[The argument that corporations lack Constitutional rights] demonstrates a fundamental misunderstanding of both the nature of corporations and the freedoms protected by the Constitution, which is exemplified by the facile charge that “corporations aren’t human beings.”

Well of course they aren’t — but that’s constitutionally irrelevant:  Corporations aren’t “real people” in the sense that the Constitution’s protection of sexual privacy or prohibition on slavery make no sense in this context, but that doesn’t mean that corporate entities also lack, say, Fourth Amendment rights.  Or would the “no rights for corporations” crowd be okay with the police storming their employers’ offices and carting off their (employer-owned) computers for no particular reason? — or to chill criticism of some government policy.

Or how about Fifth Amendment rights?  Can the mayor of New York exercise eminent domain over Rockefeller Center by fiat and without compensation if he decides he’d like to move his office there?

So corporations have to have some constitutional rights or nobody would form them in the first place.  The reason they have these rights isn’t because they’re “legal” persons, however — though much of the doctrine builds on that technical point — but instead because corporations are merely one of the ways in which rights-bearing individuals associate to better engage in a whole host of constitutionally protected activity.

That is, the Constitution protects these groups of rights-bearing individuals. The proposition that only human beings, standing alone, with no group affiliation whatsoever, are entitled to First Amendment protection — that “real people” lose some of their rights when they join together in groups of two or ten or fifty or 100,000 — is legally baseless and has no grounding in the Constitution. George Mason law professor Ilya Somin, also a Cato adjunct scholar, discusses this point here.

Corporations don’t have rights because they are corporations. They have rights because they are entities made up of individuals who have Constitutional, and natural, rights. To accept the “no corporate rights” argument, one would also have to accept that individuals lose their rights any time they act as a group toward a common purpose.  If you reject the idea that corporations have rights, then it means that you don’t believe that Wikimedia, Mozilla, Google, or Conde Nast had the right to utilize their corporate resources to speak out on an issue of public concern. There are no exceptions to the First Amendment, and there are no exceptions to an argument that a particular entity doesn’t have First Amendment rights.  The same people who reject the Court’s decision in Citizens United would no doubt be outraged if the government sought to prevent the SEIU from taking a position on upcoming recall elections in Wisconsin, for example, but if corporations don’t have rights, then the union doesn’t have a right to speak out about the election. Before you start restricting rights, then, it’s a good idea to think through the consequences of what you’re saying.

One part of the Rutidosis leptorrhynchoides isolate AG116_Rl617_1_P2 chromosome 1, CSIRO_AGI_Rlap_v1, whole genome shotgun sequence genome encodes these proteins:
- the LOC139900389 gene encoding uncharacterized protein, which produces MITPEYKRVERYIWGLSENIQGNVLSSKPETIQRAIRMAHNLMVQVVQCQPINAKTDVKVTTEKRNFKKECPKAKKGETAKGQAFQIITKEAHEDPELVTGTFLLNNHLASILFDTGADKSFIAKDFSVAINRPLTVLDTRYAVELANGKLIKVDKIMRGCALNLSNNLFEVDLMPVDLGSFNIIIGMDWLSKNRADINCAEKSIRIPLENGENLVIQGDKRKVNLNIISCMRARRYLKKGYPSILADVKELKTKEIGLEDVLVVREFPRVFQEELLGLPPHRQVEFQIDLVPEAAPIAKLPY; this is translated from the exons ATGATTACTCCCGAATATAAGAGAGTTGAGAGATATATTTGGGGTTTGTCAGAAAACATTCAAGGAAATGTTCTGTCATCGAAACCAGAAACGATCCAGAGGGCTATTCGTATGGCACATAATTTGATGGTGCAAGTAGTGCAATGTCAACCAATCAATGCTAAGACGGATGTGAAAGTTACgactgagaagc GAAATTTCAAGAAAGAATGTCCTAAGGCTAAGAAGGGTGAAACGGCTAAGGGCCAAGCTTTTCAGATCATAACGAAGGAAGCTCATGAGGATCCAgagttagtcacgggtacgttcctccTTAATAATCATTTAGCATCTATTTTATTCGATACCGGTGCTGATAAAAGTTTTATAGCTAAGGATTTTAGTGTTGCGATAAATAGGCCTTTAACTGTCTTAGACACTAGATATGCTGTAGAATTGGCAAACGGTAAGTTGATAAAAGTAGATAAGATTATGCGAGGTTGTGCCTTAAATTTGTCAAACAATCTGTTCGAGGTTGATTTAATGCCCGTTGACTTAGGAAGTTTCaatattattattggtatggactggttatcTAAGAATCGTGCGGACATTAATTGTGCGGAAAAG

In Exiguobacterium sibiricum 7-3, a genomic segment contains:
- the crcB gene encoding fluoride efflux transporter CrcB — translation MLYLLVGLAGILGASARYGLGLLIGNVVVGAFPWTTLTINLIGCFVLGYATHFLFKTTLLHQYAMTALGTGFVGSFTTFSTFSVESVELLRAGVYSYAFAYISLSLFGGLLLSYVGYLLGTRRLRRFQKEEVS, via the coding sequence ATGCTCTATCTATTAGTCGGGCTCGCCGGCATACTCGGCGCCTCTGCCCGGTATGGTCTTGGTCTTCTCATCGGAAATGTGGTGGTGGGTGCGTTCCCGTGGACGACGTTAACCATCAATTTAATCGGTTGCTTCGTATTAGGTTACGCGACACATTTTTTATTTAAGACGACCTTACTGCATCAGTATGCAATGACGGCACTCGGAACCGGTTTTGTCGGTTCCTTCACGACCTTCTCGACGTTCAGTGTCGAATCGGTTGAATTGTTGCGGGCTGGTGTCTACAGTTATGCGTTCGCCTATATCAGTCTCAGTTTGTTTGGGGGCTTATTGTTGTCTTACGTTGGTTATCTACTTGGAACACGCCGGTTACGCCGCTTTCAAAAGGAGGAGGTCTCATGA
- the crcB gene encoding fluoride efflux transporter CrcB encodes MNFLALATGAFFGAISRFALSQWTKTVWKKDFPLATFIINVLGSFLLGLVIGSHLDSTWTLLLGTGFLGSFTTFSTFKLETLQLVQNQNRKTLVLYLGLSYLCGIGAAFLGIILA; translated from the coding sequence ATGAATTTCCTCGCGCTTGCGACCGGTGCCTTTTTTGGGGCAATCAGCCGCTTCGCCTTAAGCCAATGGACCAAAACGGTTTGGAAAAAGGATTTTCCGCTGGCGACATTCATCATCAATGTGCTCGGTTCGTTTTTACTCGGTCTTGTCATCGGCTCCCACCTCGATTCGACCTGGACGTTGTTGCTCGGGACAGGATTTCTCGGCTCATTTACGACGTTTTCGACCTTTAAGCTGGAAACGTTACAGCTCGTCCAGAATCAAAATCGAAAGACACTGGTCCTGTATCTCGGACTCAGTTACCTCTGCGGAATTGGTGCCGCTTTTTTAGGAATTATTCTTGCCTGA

FILED UNDER: Law and the Courts, US Politics, , , , , ,
Doug Mataconis
About Doug Mataconis
Doug holds a B.A. in Political Science from Rutgers University and J.D. from George Mason University School of Law. He joined the staff of OTB in May 2010. Before joining OTB, he wrote at Below The BeltwayThe Liberty Papers, and United Liberty Follow Doug on Twitter | Facebook

Comments

  1. Actually, neither Mozilla nor Wikipedia are corporations, they’re both nonprofits.

  2. Non-profit corporations

  3. John Burgess says:

    Nice post.

  4. dude says:

    To accept the “no corporate rights” argument, one would also have to accept that individuals lose their rights any time they act as a group toward a common purpose.

    Actually, those individuals will retain their personal First Amendment Rights… no need to create an entirely new right for an entity made-up of people… just let the people do the talking.

  5. Ken says:

    Actually, those individuals will retain their personal First Amendment Rights… no need to create an entirely new right for an entity made-up of people… just let the people do the talking.

    Under this theory, if I want to start a major magazine, I should pay all the employees out of my own checking account and sign the lease for the building myself.

  6. Herb says:

    Interesting question….but then again, doesn’t Citizens United also pave the way for the corporate interests pushing Congress to put SOPA on the books? Yes, yes I think it does.

  7. It’s a fair point. So sure, I’ll take the restriction that all these cannot lobby in politics if I get the same from other corporations.

    Did you note though that the SOPA/PIPA protests are really catch-up on all the lobbying Hollywood corporations have done? Don’t we call the Sony Bono copyright extension “The Disney Bill?”

    What we would have had, with such a ban in place, was a greater “personalized” action, as for instance Mark Zuckerberg’s first tweet in 3 years

  8. murray says:

    Very cute, and would perhaps convince someone not paying attention.

    None of the “entities” protesting SOPA/PIPA spent millions on lobbyists or lawyers. They simply spoke out.

    Nobody has a problem with corporation CEOs going on TV and supporting a cause or a candidate which is clearly their first amendment right.

    Citizens united is about funneling huge amounts of cash into political campaigns under the pretense that money is free speech.

    In short, this post is a beautiful example of false equivalence.

  9. Dwight says: